Reliance on interpretations.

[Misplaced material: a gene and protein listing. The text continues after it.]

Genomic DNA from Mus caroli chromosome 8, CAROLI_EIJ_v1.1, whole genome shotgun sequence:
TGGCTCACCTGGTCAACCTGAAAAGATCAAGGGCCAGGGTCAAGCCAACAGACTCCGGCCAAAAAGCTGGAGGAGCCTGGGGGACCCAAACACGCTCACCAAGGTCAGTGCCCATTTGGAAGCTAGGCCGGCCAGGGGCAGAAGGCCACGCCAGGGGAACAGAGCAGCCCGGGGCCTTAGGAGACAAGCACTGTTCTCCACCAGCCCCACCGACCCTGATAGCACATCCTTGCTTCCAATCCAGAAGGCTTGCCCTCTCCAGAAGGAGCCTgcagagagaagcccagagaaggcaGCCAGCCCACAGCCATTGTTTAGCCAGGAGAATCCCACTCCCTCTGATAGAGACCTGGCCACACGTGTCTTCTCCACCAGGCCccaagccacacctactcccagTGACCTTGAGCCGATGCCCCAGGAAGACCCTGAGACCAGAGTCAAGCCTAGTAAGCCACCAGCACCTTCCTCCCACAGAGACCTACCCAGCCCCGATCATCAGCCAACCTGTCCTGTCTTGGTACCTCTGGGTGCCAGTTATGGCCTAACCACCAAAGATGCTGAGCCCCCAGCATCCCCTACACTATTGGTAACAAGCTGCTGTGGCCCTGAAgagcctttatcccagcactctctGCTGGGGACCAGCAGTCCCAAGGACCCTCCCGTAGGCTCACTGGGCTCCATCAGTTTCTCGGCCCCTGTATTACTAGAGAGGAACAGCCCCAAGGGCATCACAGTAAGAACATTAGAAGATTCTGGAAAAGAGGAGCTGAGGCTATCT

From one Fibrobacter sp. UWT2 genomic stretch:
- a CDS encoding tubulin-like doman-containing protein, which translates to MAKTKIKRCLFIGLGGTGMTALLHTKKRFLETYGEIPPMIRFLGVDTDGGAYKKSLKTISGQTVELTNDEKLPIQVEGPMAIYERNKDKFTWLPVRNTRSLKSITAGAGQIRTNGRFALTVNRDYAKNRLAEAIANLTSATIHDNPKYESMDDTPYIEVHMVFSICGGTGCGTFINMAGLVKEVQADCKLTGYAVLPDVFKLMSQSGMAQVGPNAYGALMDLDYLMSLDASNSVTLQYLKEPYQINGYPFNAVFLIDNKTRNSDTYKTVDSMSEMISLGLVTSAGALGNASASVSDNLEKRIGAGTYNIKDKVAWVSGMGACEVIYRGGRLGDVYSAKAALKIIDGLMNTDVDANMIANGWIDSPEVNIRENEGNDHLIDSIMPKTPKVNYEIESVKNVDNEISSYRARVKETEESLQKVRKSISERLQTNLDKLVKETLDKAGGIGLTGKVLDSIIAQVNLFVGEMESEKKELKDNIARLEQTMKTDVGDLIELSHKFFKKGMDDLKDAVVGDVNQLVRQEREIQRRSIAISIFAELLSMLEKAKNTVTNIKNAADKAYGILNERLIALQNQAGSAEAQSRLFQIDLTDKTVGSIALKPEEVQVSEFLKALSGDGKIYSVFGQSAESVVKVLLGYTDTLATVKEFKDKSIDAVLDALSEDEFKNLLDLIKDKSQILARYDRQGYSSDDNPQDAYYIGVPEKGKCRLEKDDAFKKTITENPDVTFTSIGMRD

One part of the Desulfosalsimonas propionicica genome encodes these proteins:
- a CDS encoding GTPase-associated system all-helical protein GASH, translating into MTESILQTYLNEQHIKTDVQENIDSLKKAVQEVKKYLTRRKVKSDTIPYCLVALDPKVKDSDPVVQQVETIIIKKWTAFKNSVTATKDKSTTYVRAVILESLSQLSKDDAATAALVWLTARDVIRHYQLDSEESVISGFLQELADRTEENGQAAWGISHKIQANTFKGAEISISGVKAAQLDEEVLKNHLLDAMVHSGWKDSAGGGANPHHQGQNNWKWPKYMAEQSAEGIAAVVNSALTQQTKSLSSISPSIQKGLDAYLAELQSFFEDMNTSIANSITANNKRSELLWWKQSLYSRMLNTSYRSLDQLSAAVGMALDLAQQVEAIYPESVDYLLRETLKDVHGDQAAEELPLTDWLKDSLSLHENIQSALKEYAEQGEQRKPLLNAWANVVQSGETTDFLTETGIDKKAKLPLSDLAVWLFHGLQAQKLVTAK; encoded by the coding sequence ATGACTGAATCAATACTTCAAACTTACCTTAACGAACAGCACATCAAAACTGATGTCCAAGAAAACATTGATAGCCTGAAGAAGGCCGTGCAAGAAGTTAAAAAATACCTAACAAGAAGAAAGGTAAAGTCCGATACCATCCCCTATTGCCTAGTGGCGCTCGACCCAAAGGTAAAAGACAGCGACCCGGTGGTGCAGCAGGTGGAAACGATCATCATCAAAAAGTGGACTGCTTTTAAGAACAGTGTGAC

The interpretations of the law contained in this part are official interpretations which may be relied upon as provided in section 10 of the Portal-to-Portal Act of 1947. In addition, the Supreme Court has recognized that such interpretations of this Act “provide a practical guide to employers and employees as to how the office representing the public interest in its enforcement will seek to apply it” and “constitute a body of experience and informed judgment to which courts and litigants may properly resort for guidance.” Further, as stated by the Court: “Good administration of the Act and good judicial administration alike require that the standards of public enforcement and those for determining private rights shall be at variance only where justified by very good reasons.” (Skidmore v. Swift, 323 U.S. 134). Some of the interpretations in this part are interpretations of exemption provisions as they appeared in the original Act before amendment in 1949, 1961, and 1966, which have remained unchanged because they are consistent with the amendments. These interpretations may be said to have congressional sanction because “When Congress amended the Act in 1949 it provided that pre-1949 rulings and interpretations by the Administrator should remain in effect unless inconsistent with the statute as amended. 63 Stat. 920.” (Mitchell v. Kentucky Finance Co., 359 U.S. 290; accord, Maneja v. Waialua, 349 U.S. 254.)